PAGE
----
3. I compose an entire picture that tells some sort of story complete with backgrounds instead of just drawing up one character and calling it a day. Or getting lazy, which happens more often than I’d like.
  4. I use color scheme references sourced from Color Me Curious and The Perfect Scheme, both on Tumblr. This is because color is not my forte and I really ought to  cut myself a wee bit of slack somewhere.
  5. This goes on for 31 days.

Aaaaaand that’s about it.

So here’s Day 1.

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The air ripples as the sun smiles down on the canyon and the dirt takes in the heat with open arms. It scorches and sears, turning the earth from brown to red to rust. Everything here shines, like it’s been touched by gold. The ancient city stands empty, old ghost houses with open doors and windows for people who have long since burned and withered. Their bones are the dust and sand that line the nests of the Sunbirds, the only creatures who remain in this dead place. They were allowed to stay. The sun liked them, liked their fiery wings, their terrible anger, the way they turned their beaks up to the sky and bared their throats in supplication to the light and heat. The canyon is theirs now. And as long as the sun continues to like them, theirs it shall remain.

Coming Back…

This blog has been in a coma for the past few months. Yes, a coma, not dead. As we can see, it is coming back to life and rather than an undead creature, it’s alive, though barely. Being put in a coma for a long time does a number on the poor thing.

The main reason for this has been a slew of real life events. Around the time when Inktober was getting finished (which was my last post), I was getting engaged after which I got married and moved to the USA. I now live in upstate New York with my lovely husband. Needless to say, it’s been a bit of a whirlwind few months during which I didn’t really have the time to consistently make art or write. I’m getting back to doing those both now.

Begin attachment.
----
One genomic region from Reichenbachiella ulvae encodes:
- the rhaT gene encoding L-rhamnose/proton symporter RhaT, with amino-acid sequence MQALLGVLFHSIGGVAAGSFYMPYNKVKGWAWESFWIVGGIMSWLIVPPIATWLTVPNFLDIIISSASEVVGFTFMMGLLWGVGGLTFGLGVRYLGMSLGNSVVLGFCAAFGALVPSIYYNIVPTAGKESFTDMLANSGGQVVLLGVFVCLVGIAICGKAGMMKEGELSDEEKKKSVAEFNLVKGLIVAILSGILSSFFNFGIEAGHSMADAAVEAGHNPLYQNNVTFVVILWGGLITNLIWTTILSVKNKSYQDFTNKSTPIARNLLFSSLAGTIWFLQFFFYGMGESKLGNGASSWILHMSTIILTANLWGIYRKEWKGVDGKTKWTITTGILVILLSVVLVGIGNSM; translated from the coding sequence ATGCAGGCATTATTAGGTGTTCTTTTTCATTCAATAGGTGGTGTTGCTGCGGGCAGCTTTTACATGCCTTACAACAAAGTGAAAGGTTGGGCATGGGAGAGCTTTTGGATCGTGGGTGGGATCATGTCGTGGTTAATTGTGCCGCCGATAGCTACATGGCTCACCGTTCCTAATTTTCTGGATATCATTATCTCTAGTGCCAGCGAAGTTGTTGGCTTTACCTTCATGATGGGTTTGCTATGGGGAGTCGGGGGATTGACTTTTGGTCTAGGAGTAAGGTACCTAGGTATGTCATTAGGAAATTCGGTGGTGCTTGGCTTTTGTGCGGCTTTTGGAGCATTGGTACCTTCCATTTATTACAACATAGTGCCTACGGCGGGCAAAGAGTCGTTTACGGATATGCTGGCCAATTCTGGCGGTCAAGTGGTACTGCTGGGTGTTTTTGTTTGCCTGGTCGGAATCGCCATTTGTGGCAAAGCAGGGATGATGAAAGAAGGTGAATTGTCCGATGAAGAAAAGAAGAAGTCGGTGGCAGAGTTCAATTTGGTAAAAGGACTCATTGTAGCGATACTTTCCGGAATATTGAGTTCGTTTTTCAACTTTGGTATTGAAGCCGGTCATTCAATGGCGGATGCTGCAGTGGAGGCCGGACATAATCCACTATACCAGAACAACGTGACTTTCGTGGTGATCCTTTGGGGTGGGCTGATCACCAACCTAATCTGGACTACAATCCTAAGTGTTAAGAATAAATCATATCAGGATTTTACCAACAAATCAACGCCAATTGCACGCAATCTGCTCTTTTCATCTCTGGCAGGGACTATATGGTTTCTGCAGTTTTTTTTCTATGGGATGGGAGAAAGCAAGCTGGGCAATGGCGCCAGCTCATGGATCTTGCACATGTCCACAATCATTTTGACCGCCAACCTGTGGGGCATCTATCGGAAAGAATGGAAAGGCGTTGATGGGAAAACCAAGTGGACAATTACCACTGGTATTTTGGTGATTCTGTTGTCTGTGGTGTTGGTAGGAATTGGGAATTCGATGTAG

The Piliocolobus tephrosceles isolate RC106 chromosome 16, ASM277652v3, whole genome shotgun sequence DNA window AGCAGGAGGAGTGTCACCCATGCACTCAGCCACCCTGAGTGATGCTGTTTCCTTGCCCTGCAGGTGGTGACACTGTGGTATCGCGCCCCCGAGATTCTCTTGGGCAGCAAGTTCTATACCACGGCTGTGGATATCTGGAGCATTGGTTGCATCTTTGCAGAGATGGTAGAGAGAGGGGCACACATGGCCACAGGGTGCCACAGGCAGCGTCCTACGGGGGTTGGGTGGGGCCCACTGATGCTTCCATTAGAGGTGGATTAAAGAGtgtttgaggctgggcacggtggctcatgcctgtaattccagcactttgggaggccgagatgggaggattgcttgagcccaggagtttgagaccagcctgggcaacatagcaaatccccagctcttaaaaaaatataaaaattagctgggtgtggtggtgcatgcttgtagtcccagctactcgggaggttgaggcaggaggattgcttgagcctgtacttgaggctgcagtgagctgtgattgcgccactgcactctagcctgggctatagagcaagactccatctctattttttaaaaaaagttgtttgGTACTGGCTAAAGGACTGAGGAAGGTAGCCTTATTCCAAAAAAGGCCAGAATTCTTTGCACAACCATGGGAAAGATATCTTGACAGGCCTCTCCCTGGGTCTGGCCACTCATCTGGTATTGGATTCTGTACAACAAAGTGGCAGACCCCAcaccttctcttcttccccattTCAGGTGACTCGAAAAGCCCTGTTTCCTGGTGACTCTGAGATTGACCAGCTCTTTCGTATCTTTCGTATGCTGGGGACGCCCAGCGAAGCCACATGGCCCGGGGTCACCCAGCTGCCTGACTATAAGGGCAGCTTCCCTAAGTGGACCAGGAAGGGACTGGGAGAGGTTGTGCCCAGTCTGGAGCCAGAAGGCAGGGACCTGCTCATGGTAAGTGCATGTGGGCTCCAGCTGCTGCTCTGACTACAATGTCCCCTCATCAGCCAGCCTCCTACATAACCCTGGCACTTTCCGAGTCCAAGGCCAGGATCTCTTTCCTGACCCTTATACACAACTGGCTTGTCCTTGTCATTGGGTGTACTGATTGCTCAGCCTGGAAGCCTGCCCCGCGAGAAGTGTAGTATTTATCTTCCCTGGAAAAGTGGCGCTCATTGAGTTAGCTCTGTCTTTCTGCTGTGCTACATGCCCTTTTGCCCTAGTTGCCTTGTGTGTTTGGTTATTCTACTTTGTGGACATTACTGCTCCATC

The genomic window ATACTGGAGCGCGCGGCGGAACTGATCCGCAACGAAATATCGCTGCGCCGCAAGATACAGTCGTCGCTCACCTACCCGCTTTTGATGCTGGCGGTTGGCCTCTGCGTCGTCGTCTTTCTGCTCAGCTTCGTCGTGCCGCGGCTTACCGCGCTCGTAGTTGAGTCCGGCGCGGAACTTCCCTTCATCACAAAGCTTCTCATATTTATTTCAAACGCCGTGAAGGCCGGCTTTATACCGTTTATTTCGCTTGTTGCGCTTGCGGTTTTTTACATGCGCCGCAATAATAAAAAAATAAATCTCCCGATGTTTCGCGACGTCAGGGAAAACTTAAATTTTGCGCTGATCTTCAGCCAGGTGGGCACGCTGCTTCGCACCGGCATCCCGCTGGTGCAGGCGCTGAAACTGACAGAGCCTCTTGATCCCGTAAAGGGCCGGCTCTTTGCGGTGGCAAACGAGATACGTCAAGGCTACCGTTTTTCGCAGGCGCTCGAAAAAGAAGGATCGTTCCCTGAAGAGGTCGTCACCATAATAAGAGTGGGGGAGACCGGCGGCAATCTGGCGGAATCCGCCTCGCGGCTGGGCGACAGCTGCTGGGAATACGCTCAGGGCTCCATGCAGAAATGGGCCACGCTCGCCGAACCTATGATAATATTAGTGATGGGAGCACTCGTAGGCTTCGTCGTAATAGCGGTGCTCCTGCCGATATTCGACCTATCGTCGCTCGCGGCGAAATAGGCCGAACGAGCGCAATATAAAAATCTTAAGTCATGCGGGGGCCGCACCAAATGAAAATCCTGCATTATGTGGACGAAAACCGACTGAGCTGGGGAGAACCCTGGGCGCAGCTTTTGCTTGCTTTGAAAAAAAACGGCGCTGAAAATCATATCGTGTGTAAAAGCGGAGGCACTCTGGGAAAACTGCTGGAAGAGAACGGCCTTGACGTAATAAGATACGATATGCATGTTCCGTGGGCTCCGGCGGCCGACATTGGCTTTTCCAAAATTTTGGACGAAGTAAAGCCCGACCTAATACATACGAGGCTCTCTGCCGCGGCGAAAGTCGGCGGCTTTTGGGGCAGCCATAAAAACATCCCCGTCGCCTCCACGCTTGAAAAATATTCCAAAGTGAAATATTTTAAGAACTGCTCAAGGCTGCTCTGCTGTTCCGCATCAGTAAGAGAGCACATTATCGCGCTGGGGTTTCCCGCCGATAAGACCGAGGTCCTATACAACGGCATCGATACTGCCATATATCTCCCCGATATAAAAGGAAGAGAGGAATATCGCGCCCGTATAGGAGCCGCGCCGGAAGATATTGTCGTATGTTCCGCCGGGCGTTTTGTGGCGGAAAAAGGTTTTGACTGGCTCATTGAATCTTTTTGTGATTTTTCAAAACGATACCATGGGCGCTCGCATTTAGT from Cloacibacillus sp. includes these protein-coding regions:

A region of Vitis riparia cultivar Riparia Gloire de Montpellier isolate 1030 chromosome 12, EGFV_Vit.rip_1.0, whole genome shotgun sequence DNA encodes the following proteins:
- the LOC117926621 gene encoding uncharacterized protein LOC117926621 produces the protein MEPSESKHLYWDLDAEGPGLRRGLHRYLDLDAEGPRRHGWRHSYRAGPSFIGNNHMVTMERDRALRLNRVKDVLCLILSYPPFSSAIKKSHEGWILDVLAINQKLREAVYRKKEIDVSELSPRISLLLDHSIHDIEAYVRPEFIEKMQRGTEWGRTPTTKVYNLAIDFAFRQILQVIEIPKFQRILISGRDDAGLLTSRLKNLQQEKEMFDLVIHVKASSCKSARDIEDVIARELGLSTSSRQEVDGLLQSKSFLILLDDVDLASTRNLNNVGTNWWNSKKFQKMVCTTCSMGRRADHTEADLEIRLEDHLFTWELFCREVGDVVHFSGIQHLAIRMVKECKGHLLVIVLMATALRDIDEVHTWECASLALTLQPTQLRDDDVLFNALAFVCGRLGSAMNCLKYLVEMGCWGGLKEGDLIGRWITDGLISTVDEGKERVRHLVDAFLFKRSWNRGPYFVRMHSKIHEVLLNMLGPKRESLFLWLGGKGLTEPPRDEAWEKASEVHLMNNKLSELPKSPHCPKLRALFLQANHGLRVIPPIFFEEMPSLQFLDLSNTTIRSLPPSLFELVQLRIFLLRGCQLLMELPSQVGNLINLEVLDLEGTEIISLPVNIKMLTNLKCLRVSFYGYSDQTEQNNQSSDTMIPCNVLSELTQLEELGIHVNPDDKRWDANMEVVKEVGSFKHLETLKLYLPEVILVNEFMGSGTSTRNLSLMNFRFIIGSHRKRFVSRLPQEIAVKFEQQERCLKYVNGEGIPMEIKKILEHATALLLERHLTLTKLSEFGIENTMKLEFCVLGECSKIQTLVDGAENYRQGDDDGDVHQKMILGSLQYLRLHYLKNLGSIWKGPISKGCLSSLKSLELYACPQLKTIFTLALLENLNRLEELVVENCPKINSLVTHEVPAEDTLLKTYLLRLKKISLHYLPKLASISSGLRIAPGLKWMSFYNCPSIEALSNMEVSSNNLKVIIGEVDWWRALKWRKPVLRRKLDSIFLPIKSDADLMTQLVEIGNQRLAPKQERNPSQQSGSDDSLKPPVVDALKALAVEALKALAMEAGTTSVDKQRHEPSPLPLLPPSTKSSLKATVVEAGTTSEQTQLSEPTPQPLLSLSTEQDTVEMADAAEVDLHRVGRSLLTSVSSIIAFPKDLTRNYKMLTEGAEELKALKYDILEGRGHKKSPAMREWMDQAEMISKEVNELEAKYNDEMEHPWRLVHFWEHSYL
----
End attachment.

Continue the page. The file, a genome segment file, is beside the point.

There is a vast difference between living in India and living in America, but since I grew up in the USA for a good number of years, the transitioning wasn’t as drastic as it could have been. For the most part, it was a lot of deja vu and relearning things that I had known before. Even my old accent makes an appearance from time to time.

So a few glimpses.


A view from the work table in the living room. From here, you can look into the kitchen and look upon the dining table which, as you can see, is not really used as a dining table. Note to self: clean up at some point.


These two plushie friends hang from the work lamp right above my table. They were both wedding gifts from a good friend who knows me a little too well.


And here’s a quick pen doodle of China Wang, a little restaurant where my husband and I were getting dinner. I wanted to sketch the place and was bemoaning the fact that I didn’t have my drawing supplies with me when I realized that I always have a little notebook in my handbag along with a gel pen, which is technically all that I need. Thus, a five minute sketch. Also, the food is good. Their garlic sauce and General Tso’s tofu are great.

Otherwise, I’m settling in. Unearthing old projects and finding new ones. Tackling them one by one. Life is going on and it is good.

Day 31: MASK


The High Priestess awards Mira with a ceremonial mask as a gesture for her services to Mydia, along with the reward that Tana Aleas and Jorro had promised when they struck their deal on Corrin Prime. Mira takes her payment and gift, bowing her thanks. Tana and Jorro stand at the foot of the temple steps and wave goodbye as they leave. The twin suns of Aeros are setting to the north as Mira and BT reach the Sparrow. Together, they ascend the ramp, rev up the thrusters, and take off back to the stars, ready for their next adventure.